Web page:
I think the best way to challenge the use is to think of how to handle it if your program is multi-threaded, and a simple way to do that is to unit test it, if you have several tests that run at one time.

If you find that you still need it, then use it, but realize the problems that will be encountered later.

Tuesday, June 1, 2021
 
Terry
answered 7 Months ago
65

You are asking how to chain functions in promises.

3) How can I transfer data between them?

4) How can I make the following function depend on its previous result?

Return data (or a promise) for the next function in the chain:

var p2 = p1.then ( function (data) {
     var nextData = someFn(data);
     return nextData;
});

var p3 = p2.then ( function (nextData) {
     var nextData2 = someOtherFn(nextData);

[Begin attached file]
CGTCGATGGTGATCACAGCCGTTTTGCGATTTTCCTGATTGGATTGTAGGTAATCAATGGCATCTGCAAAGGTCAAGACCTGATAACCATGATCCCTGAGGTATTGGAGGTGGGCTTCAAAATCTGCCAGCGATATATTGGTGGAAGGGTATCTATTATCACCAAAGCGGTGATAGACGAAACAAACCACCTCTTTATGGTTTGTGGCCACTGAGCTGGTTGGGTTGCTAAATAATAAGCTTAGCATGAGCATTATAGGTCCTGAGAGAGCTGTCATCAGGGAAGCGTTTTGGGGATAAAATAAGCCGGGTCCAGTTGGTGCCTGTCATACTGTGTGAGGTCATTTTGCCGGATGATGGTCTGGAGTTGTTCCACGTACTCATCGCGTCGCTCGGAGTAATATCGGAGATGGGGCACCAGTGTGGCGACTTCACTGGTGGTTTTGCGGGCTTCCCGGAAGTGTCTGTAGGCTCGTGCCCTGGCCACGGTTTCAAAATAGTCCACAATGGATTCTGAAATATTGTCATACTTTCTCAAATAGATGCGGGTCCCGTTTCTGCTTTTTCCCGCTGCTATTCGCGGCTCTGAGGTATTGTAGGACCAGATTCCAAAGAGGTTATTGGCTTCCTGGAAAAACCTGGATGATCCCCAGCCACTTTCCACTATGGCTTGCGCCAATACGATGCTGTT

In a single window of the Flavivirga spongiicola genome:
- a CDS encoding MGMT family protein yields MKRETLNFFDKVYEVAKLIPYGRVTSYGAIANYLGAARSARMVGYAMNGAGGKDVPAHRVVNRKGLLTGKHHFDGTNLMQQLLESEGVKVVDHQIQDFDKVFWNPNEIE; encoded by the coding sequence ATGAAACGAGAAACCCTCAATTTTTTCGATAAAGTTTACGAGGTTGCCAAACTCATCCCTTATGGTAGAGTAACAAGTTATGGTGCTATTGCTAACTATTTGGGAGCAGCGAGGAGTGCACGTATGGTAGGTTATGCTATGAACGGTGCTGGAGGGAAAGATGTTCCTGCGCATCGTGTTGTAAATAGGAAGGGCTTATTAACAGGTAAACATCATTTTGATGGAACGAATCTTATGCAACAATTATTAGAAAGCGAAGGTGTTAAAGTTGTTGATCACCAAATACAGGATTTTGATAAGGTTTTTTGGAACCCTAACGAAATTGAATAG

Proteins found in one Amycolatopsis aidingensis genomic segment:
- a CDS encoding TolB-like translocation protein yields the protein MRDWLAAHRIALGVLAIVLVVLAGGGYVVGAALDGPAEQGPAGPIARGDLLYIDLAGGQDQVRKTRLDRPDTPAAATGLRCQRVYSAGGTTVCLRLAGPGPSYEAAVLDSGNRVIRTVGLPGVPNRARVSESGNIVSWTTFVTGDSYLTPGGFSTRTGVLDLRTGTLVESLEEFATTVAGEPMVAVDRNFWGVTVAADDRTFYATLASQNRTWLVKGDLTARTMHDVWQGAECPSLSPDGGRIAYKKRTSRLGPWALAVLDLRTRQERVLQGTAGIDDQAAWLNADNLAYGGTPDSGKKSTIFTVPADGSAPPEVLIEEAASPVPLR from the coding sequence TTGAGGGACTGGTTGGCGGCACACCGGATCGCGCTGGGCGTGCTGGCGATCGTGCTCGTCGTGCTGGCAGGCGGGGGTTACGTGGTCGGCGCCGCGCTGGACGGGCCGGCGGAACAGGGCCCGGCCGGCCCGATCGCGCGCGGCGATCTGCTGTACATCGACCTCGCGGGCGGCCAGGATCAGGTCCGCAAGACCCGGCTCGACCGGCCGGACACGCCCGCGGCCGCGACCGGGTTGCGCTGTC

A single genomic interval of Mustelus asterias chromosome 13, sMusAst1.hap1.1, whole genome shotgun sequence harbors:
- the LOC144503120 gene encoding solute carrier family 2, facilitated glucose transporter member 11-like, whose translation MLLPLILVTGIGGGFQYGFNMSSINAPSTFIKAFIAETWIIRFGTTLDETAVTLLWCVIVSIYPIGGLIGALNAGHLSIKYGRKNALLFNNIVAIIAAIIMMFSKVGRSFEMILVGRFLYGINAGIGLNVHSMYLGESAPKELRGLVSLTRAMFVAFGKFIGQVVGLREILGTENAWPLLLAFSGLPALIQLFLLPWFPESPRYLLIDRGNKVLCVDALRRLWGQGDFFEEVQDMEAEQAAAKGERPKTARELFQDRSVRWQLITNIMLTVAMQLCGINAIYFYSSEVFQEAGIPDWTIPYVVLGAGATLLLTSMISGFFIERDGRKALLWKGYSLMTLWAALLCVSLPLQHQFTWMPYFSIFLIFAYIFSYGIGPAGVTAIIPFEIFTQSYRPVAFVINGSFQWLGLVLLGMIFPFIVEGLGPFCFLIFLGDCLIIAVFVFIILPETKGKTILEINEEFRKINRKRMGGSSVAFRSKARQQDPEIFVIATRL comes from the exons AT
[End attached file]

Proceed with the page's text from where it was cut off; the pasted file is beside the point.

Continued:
return nextData2;
});

//return for further chaining
return p3;

1) If e.g. checkTokenOnline is not OK, I don't want to execute the rest functions, how can I quit (exit, break, whatever,..) at this point?

To reject a promise, have your function throw an error. The chain will skip all the .then methods until you supply an error handler.

var p2 = p1.then ( function checkTokenOnline (response) {
             if ( isBadFn(response) {
                 throw error;
             } else {
                 return nextData;
             }
   }) .then ( someFn 
    ) .then ( someOtherFn
    ) .catch ( function (error) {
          // someFn and someOtherFn skipped
          //log error
          throw error;
   });

 //return for further chaining
 return p2;

2) How can I set some of them parallel and some of them serial ?